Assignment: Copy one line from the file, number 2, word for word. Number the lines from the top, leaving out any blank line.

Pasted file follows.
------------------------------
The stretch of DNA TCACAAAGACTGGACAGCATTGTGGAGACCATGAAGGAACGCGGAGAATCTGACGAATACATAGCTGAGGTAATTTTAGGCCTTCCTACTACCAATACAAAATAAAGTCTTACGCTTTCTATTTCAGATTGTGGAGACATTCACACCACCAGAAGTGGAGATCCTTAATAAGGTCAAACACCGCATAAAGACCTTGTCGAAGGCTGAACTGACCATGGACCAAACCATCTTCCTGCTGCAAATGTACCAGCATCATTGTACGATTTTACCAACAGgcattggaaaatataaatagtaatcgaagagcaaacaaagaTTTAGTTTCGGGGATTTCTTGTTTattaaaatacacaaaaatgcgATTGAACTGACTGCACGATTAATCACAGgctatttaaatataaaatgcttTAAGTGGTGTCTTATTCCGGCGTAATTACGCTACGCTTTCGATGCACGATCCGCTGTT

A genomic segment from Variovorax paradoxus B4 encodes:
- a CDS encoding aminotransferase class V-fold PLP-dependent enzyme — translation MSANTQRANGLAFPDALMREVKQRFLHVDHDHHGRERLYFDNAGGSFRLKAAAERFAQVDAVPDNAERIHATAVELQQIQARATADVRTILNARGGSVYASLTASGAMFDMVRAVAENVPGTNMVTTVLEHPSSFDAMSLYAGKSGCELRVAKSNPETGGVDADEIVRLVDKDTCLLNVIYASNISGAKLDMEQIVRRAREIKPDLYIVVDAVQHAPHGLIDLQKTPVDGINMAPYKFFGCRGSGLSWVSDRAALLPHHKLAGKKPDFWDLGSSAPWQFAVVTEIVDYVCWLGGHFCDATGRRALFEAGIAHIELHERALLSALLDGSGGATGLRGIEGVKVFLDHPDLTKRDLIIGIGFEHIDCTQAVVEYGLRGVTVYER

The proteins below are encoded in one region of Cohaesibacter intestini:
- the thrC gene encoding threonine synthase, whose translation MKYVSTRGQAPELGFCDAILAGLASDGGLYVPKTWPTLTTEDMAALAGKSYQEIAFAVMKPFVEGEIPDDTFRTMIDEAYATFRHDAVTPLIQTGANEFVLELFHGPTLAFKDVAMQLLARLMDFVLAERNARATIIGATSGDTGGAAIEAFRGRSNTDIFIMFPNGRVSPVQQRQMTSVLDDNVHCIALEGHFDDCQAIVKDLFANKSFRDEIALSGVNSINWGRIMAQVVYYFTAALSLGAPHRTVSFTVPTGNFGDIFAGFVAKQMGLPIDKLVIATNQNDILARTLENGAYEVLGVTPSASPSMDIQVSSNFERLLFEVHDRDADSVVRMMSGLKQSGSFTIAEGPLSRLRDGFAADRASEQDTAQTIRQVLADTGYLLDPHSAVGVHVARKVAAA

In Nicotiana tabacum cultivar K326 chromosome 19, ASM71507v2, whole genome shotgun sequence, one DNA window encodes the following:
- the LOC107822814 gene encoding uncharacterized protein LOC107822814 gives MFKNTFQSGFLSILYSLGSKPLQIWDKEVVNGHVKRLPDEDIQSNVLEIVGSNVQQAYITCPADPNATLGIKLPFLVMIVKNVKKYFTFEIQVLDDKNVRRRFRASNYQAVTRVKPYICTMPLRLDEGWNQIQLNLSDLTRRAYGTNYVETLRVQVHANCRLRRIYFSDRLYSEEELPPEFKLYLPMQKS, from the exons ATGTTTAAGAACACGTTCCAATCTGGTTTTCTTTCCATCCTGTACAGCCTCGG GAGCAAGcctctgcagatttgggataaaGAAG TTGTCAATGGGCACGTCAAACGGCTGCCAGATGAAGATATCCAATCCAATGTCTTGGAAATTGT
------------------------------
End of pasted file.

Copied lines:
A genomic segment from Variovorax paradoxus B4 encodes: